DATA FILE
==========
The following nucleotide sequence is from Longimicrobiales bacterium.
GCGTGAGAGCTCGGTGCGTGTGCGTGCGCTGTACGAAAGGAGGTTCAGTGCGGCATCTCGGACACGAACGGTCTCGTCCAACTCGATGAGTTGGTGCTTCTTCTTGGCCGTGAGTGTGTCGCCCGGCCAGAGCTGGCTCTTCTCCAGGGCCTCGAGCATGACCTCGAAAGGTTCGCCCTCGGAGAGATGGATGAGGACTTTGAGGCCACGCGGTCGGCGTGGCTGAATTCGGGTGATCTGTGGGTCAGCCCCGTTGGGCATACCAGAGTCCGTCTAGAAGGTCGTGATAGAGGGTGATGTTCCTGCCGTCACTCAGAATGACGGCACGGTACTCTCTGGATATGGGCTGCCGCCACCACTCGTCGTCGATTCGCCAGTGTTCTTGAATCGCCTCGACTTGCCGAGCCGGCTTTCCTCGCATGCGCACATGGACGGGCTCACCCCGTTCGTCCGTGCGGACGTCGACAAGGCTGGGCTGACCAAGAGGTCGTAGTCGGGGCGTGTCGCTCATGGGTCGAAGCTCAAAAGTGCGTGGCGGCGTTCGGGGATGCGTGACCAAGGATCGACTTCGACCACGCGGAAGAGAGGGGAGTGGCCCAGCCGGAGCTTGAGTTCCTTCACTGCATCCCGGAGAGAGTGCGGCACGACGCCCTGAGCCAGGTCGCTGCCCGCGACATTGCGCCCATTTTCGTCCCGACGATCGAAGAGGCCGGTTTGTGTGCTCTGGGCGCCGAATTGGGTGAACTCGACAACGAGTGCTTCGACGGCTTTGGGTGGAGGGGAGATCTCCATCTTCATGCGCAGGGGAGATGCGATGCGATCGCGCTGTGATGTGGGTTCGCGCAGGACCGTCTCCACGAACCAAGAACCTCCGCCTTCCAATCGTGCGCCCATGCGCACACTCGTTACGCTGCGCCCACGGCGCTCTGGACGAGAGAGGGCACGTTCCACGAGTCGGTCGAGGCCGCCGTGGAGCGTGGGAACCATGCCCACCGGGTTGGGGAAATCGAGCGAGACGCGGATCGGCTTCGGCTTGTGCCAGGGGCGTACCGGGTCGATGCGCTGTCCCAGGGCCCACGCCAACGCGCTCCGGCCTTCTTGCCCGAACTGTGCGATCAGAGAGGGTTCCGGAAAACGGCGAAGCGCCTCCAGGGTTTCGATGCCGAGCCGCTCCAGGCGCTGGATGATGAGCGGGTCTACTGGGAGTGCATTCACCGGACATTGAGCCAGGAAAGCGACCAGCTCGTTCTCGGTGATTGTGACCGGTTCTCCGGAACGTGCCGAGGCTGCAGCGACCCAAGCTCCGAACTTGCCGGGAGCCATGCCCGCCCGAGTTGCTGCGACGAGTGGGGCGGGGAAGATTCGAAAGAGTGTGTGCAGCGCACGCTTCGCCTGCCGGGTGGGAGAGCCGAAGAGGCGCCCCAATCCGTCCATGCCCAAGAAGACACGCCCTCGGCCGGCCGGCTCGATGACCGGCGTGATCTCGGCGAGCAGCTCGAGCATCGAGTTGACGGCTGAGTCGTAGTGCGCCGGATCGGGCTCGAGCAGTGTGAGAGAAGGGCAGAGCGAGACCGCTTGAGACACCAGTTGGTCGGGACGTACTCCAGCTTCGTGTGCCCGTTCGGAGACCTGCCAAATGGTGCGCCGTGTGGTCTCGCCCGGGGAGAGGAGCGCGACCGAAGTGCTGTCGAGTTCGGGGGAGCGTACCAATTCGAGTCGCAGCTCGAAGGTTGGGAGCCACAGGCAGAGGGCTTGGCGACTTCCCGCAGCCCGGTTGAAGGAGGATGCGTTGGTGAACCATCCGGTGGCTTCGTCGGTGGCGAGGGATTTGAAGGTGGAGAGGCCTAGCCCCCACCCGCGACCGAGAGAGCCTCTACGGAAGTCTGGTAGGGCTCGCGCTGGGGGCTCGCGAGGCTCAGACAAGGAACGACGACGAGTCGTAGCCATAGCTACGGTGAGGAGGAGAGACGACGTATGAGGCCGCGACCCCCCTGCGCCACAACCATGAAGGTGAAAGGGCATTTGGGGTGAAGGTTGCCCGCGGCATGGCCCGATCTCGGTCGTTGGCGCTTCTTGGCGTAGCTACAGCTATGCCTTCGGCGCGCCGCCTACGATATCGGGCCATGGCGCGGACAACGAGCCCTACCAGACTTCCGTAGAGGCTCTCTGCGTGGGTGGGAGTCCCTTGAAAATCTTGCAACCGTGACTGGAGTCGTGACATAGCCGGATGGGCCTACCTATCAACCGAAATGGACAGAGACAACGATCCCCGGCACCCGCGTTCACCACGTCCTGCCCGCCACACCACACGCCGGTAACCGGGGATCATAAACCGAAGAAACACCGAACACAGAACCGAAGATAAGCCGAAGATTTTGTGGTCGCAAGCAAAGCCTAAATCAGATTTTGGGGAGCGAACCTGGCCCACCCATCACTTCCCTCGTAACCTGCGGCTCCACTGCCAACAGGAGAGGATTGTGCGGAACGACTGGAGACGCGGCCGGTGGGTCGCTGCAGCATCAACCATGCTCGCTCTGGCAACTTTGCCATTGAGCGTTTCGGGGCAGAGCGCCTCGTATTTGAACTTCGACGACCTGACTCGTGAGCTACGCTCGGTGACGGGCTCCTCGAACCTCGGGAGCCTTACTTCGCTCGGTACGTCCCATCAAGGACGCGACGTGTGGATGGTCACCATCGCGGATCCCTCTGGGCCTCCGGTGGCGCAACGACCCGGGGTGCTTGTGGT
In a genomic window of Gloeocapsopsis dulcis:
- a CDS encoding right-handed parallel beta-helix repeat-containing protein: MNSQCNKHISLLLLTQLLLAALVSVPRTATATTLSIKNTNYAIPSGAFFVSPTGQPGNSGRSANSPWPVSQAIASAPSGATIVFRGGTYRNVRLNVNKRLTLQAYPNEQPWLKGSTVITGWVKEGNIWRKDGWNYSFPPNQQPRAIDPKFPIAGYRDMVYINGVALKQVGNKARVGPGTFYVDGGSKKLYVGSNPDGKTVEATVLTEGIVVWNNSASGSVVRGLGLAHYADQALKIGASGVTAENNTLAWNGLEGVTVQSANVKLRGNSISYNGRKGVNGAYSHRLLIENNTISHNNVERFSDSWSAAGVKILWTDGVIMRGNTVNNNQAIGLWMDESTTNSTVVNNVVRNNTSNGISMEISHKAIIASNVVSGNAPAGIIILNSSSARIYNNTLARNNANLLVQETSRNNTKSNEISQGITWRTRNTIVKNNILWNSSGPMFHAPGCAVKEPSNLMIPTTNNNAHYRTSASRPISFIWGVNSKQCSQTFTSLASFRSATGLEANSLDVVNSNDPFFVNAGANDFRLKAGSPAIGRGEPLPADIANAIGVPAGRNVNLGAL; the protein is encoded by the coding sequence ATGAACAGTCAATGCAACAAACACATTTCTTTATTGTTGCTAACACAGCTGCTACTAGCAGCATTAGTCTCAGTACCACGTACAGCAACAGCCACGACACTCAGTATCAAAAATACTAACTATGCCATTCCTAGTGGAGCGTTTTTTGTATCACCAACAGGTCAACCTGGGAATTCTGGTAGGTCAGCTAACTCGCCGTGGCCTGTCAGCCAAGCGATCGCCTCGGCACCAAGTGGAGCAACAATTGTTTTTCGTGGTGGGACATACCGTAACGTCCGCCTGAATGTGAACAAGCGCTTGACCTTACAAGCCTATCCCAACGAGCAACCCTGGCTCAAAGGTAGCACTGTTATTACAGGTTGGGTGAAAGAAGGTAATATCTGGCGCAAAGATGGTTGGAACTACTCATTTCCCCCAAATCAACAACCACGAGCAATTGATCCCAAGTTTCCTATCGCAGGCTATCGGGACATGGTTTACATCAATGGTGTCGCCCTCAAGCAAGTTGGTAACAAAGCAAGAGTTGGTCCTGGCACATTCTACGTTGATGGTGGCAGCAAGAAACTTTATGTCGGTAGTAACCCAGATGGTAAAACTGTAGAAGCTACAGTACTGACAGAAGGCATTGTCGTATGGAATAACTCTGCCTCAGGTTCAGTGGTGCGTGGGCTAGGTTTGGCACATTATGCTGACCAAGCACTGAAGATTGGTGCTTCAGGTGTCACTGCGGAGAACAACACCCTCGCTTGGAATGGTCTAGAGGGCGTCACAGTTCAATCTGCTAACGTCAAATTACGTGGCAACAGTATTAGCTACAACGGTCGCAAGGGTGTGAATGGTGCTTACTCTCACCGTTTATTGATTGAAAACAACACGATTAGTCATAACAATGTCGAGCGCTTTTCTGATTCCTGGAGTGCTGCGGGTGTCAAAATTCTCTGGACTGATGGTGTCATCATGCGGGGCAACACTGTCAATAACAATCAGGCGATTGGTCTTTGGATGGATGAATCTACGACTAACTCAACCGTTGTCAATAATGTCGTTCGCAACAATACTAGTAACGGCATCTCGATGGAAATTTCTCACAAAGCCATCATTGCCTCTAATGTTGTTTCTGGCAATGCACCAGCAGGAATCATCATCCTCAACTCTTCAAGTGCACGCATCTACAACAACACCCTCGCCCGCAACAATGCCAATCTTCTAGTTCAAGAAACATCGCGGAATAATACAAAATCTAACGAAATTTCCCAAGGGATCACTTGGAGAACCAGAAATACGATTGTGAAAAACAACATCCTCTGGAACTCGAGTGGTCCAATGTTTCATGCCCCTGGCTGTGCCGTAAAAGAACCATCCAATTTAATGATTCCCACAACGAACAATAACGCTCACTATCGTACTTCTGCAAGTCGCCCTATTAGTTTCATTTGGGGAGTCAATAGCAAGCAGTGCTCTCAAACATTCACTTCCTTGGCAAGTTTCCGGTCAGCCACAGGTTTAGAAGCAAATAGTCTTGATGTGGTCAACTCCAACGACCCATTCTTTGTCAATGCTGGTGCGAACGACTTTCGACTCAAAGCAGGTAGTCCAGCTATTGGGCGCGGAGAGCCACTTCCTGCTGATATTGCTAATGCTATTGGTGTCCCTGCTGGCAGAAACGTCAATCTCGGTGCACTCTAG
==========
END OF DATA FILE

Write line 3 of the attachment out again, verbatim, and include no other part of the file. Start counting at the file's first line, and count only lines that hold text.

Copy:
In a genomic window of Gloeocapsopsis dulcis: